House Panel Examines Project Delivery Issues

House Panel Examines Project Delivery Issues

March 22, 2018  | Alice Grossman

March 22, 2018

On Thursday, March 15, The House Subcommittee on the Interior, Energy, and Environment held a hearing on opportunities to streamline federal permitting, particularly under the National Environmental Policy Act (NEPA) and the Clean Water Act (CWA). The hearing was in part a follow up the March 1st joint hearing with the Intergovernmental Affairs Subcommittee.

Representative Blake Farenthold (R-TX) opened the hearing stating concerns that lengthy NEPA reviews are problematic to the point that they negatively impact infrastructure projects because of the time and money needed go through the environmental review process. He pointed to the opportunities for confusion and unpredictability when following through with NEPA and section 404 of the CWA, as well as the potential for lawsuits that can add further to the delay. Farenthold hoped to identify potential ways to streamline.

In agreement that there may be mechanisms to speed up environmental review processes, Representative Stacey Plaskett (D-VI) suggested that instead of altering regulations, providing agencies with more resources to carry out NEPA and CWA reviews could help sole the problem. She noted that local road projects have shifted from a 80% federal share/20% local share of funding to the opposite with much less federal support, and suggested that re-funneling federal dollars into infrastructure projects could help provide the personal and expertise needed for speedy reviews.

The hearing included testimony from:

  • James Iwanaicki, P.E., Engineer-Manager, Marquette County Road Commission
  • Diane Katz, Senior Research Fellow in Regulatory Policy, The Heritage Foundation
  • Valerie Wilkinson, CPA, Vice President and CFO, the ESG Companies
  • Kevin DeGood, Director Infrastructure Policy, Center for American Progress

Iwanicki discussed the County Road 595 project in his testimony. County Road 595 was a proposed new road in the upper peninsula in Michigan that was not constructed due to the EPA’s rejection of the project on the grounds of environmental protection after the project had garnered approval from the state. He noted the benefits of building the road to displace traffic from the urban center and encourage economic developments well as the bi-partisan political support for the road.

Objections to granting the permit for County Road 595 included that the road would impact high quality wetlands at headwaters, which would lead to irreversible environmental damage at the site and downstream which would also in turn induce long-term damage on Michigan’s environmental tourism economy.  The EPA would not accept creation of new wetlands as a mitigation technique, as the new area would not be a suitable substitute for the area affected by the headwaters for multiple watersheds which would incur long-term effects beyond the direct area of wetlands displaced by the road project.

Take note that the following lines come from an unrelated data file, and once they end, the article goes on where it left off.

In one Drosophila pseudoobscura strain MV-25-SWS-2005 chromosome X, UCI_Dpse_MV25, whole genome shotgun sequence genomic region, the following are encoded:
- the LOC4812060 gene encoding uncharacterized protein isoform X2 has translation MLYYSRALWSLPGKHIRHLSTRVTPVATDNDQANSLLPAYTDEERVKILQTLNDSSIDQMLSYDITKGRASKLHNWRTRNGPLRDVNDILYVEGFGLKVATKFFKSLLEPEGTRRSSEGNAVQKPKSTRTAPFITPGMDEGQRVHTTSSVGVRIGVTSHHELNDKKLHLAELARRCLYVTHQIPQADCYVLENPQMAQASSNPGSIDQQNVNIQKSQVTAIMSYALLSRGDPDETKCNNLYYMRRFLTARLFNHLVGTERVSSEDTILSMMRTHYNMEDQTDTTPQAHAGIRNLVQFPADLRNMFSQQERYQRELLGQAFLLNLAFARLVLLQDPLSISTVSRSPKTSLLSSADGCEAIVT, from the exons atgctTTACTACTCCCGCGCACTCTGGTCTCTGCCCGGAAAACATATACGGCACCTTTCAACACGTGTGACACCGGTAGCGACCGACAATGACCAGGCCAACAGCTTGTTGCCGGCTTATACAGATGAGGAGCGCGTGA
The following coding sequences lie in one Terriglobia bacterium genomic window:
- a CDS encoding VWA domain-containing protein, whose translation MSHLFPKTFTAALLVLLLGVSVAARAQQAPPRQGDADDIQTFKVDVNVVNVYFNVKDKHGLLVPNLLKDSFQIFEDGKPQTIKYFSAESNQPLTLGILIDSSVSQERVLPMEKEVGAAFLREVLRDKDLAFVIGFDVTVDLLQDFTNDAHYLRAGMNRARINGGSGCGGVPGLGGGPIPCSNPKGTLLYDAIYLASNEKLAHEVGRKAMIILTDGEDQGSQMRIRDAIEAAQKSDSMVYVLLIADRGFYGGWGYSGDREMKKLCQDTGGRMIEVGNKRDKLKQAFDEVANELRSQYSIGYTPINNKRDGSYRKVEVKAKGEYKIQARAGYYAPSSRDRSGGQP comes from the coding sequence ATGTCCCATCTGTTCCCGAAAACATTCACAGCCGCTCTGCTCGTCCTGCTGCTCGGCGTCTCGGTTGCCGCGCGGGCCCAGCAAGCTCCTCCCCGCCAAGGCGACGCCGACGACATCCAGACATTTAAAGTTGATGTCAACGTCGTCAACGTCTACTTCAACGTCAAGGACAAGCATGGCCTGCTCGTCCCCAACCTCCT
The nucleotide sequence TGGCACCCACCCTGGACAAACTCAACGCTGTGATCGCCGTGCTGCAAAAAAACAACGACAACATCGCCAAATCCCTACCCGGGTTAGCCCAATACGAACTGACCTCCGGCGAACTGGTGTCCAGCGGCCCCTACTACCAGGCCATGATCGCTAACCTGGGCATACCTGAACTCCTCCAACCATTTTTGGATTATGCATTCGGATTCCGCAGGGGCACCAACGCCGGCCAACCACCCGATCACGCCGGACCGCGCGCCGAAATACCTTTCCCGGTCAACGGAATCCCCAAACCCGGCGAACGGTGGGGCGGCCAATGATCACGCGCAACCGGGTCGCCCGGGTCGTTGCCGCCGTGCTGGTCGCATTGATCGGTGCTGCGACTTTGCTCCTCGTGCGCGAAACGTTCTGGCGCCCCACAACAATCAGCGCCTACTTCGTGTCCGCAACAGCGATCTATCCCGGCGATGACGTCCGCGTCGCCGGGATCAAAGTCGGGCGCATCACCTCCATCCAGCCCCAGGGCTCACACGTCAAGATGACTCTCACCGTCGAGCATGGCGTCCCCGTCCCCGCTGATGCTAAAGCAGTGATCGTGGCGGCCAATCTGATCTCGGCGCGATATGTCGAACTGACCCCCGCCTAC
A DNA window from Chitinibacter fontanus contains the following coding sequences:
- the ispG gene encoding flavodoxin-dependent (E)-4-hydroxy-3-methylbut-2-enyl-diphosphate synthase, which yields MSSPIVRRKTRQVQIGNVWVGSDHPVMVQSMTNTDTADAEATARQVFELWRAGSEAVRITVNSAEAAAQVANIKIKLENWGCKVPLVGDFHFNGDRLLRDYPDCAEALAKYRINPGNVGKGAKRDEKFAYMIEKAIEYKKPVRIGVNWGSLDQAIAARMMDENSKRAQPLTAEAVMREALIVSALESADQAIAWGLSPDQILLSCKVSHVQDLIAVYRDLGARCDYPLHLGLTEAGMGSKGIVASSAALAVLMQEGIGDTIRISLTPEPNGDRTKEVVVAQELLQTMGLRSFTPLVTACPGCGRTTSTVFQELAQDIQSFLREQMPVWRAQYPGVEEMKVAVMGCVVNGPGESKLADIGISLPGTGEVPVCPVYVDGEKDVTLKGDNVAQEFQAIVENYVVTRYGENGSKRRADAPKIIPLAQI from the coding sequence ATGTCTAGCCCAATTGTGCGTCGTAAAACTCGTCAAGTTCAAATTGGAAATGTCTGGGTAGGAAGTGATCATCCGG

Iwanicki expressed doubt at the EPA’s decision, especially given the state’s approval of the project, and commented on a lack of communication from the EPA about how to address the environmental concerns and who the best point of contact was.

Another case of a project passing state review but getting held up at the federal level came from Valerie Wilkinson regarding a development in Virginia. Her project ended up going through a wetland and the US Corps of Army Engineers insisted on conducting their own wetlands delineation following her submission of a delineation conducted by hired experts. Years later, Virginia adopted new regulations and the state accepted her experts’ delineation.  She developed a mitigation plan resulting in no net loss of wetlands,however the federal government rejected the proposal and required the creation of 25% more wetlands.

Cautioning against removing environmental review requirements, DeGood warned the subcommittee that “If only, the argument goes, project sponsors didn’t have to study the potential impacts of building, then everything would be cheaper, faster, better. This tidy narrative is false.” His argument continued that projects benefit from engaging in the environmental review process by surveying the impacts in advance, thus saving taxpayer money through a better ability to plan, and that advance reviews play a large role in avoiding potential ecological damage.  He further stated that most projects have a short timeline for the NEPA/CWA approval process as they qualify to bypass a full review.

On the topic of exclusions and waivers to speed up environmental review for most projects, Katz suggested that the sheer number and share of projects eligible for categorical exclusions and project waivers suggests that there is no need for the law at all.  She stated worries that regulations undermine US competitiveness, and her belif that NEPA and the CWA are fully redundant to other regulations, therefore the best course of action, in her opinion, would be to abolish both.

After questioning, Representative Plaskett pointed out that the FAST Act reformed the NEPA process, but there is not yet a conclusive evaluation of the effect of those reforms. She recommended waiting to see how the current process is working for now before suggesting further reform.

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